A Chance for Nuclear Leadership
Wednesday, November 7, 2007; 12:00 AM
Whoever wins in 2008, the most important strategic foreign policy issue facing the next President and Congress will be how to prevent the further spread of nuclear weapons. For almost four decades the world has been protected by a global agreement -- the Nuclear Non-Proliferation Treaty (NPT) -- which worked to keep the number of nuclear weapon states small. That agreement, and the world order that relies on it, badly needs U.S. leadership.
There are three reasons why American influence is needed. First, the nuclear "have-not" states, who signed away their right to develop nuclear weapons, don't believe that the "haves" are living up to their side of the deal to eventually dismantle their weapons.
Second, Iran's continuing refusal to comply with International Atomic Energy Agency (IAEA) obligations and legally binding UN Security Council resolutions undermines the effectiveness of a rule-based system for managing nuclear technology and threatens international peace and security.
And third, as excitement over a nuclear energy renaissance grows, non-nuclear-weapon states in the developing world declare large ambitions to master the nuclear fuel cycle, a scenario the old rules didn't account for.
But the regime can be saved.
Last month marked the eighth anniversary of the Senate's failure to ratify the Comprehensive Test Ban Treaty (CTBT). The treaty bans all nuclear explosions in all places and provides an opportunity for nuclear weapons states -- China, France, Russia, the U.K. and U.S. -- to make good on their legal obligation to dismantle their nuclear weapons arsenals.
Forty-four states need to sign and then ratify the Treaty for it to go into effect. Pakistan, North Korea and India are the only three states not to sign. An additional seven states -- the U.S., Iran, China, Colombia, Egypt, Indonesia and Israel -- have signed but not ratified.
U.S. leadership, in the form of Senate ratification, would pressure other "hold out" states to follow suit.
Opponents to the CTBT have three concerns: can cheaters be detected, can the U.S. maintain a credible nuclear deterrent without testing, and will the CTBT help prevent the spread of nuclear weapons?
Political and technical progress over the last decade has reduced these concerns: The CTBT monitoring system detected last year's nuclear test in North Korea (twenty times smaller than the Hiroshima bomb). Government studies have confirmed that U.S. weapons will be reliable for 85 years -- twice their expected life span -- further diminishing the need to test ever again. And finally, the world's leading experts agree that U.S. ratification of the Treaty would pressure other states to clarify their nuclear policies to the rest of the world -- including Iran, China, Egypt, India and Israel.
Without the CTBT, it is difficult to imagine non-nuclear weapon states agreeing to the tighter rules the U.S. seeks to reshape the nuclear fuel cycle and prevent the emergence of more nuclear weapon states.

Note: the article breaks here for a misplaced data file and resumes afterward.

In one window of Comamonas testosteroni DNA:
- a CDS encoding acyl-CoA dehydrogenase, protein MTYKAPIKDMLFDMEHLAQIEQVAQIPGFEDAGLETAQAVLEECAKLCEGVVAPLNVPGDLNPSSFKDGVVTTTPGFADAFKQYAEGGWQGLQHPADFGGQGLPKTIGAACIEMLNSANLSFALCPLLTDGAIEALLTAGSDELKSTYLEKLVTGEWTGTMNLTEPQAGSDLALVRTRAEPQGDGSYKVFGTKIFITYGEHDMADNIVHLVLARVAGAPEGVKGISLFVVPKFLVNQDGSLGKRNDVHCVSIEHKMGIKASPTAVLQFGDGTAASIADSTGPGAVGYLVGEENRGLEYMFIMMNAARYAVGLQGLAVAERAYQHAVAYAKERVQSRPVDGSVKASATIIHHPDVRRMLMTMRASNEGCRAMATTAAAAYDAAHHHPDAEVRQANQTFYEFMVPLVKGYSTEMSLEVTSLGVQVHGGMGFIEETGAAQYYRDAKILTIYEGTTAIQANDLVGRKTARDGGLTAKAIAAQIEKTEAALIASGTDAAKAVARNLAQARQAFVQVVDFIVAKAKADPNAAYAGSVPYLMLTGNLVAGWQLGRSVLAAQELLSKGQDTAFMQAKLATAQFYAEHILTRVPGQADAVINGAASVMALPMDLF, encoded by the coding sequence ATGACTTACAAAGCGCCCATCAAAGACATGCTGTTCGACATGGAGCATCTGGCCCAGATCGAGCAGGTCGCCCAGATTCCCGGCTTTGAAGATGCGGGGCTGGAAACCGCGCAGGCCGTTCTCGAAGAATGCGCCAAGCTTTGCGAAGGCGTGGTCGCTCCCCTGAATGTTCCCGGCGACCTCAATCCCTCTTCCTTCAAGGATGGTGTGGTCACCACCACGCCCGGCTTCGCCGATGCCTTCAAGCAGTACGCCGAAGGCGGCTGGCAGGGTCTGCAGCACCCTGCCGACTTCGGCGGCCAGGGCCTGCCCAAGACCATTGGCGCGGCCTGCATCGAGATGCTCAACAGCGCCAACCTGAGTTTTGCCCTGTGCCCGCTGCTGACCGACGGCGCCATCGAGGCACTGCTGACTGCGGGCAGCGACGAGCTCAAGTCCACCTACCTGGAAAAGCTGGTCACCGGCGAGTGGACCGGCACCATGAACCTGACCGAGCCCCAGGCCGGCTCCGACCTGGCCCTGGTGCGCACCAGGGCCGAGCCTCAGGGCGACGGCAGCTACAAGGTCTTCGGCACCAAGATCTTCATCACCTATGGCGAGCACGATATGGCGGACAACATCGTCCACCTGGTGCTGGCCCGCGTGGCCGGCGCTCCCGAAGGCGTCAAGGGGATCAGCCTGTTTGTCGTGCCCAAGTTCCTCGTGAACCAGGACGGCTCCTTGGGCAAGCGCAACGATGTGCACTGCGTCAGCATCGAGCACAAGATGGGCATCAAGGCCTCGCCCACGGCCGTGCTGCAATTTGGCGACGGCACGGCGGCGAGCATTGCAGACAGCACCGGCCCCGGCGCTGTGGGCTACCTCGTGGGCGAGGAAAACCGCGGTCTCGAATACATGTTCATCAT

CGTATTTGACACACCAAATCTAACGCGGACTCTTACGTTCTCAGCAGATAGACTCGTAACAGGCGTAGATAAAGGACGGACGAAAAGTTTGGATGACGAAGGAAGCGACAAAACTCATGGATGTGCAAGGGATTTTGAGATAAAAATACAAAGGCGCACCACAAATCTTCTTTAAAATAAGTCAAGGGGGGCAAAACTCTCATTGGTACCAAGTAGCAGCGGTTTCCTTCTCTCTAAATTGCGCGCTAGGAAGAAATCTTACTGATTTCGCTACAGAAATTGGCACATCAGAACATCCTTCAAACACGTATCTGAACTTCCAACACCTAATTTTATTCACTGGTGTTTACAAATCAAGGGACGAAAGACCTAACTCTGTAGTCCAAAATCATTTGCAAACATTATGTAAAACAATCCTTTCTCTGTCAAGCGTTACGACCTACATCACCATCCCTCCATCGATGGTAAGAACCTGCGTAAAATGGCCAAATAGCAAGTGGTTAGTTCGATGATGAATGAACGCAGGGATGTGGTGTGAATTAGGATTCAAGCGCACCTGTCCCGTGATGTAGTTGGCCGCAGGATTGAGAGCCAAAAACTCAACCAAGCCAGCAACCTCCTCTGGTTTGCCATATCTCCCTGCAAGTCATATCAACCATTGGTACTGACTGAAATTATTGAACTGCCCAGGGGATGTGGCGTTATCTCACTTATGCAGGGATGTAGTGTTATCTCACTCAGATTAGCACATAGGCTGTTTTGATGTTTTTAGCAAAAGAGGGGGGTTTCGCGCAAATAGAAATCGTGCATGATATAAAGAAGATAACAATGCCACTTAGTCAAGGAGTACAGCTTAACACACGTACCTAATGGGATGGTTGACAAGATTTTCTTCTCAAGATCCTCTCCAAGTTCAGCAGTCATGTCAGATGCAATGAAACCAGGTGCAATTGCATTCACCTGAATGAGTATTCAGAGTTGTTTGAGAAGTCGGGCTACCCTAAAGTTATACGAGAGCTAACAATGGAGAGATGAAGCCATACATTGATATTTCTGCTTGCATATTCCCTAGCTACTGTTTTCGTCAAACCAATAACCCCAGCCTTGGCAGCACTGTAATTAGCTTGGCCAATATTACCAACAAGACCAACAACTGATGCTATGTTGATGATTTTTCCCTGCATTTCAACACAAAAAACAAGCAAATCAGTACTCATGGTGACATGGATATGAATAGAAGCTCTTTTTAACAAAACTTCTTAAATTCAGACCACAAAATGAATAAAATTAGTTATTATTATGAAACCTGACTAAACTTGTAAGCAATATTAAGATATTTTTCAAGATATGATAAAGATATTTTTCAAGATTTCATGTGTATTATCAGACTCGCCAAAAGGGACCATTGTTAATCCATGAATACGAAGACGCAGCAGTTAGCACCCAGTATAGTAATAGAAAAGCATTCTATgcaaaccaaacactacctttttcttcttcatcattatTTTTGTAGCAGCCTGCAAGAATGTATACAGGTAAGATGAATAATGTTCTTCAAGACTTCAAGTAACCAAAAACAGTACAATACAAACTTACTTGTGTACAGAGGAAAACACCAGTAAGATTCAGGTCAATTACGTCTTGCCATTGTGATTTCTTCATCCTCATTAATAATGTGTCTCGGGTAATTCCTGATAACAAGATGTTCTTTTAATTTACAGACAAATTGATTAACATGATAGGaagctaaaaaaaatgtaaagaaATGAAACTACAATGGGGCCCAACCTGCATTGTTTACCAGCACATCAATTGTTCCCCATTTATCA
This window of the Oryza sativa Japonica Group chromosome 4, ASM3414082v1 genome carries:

The CTBT would also freeze currently inferior arsenals in North East Asia, South Asia and the Middle East by cementing the technical superiority of the U.S. nuclear weapons arsenal, while forbidding other nuclear weapons states from conducting tests needed to improve their own. Those who fear China as a "peer competitor" should jump at this opportunity. China, already a signatory to the CTBT, with no domestic political opposition, could ratify within months.
China could conceivably be persuaded to do so within the current negotiations with North Korea. If the Six Party Talks' plan to dismantle North Korea's nuclear program bears fruit and removes fissile material from the Korean peninsula, there should be few obstacles to securing North Korea's agreement to not test again. It would be easier to achieve this outcome if two of the six parties -- the U.S. and China -- ratified the treaty.
In South Asia, the CTBT could help to prevent the arms race that Pakistan warns could result from the Bush administration's pursuit of an unprecedented exception to both U.S. and global rules on nuclear trade for India. Securing Indian support of the CTBT could diminish concerns about India's ability to increase its arsenal. Pakistan, eager to keep up with reciprocal measures and gain the same treatment as India, could likely also be persuaded to do the same.
In the Middle East, Iran could ratify the CTBT as further evidence that its nuclear program is truly for peaceful purposes. Whether Iran ratifies it or not, there is no doubt that crossing the redline of exploding a nuclear device, as the North Koreans did after withdrawing from the NPT, would only shore up international opinion against Iran and finally unify the UN Security Council to take serious action. The CTBT also represents another obstacle to thwart the nuclear weapons ambitions of Iran's neighbors. Nine of the fifteen states that have announced interest in developing nuclear energy programs since 2005 are in the Middle East and include Egypt, Saudi Arabia and Turkey. They could follow the South African example of constructing crude gun-type weapons that do not require testing. The CTBT would, however, inhibit efforts to develop more sophisticated arsenals because without nuclear testing these nations could have no confidence that their covertly and illegally developed weapons would even work.
Moving forward requires recognizing that earlier concerns are outdated and that a world with a CTBT better promotes American interests than a world without one. It seems foolish to forego the benefits of the test ban. This is a strategic flaw that Congress should begin to address now in preparation for the next Congress and President.
The author is the Deputy Director of the Nonproliferation Program at the Carnegie Endowment for International Peace.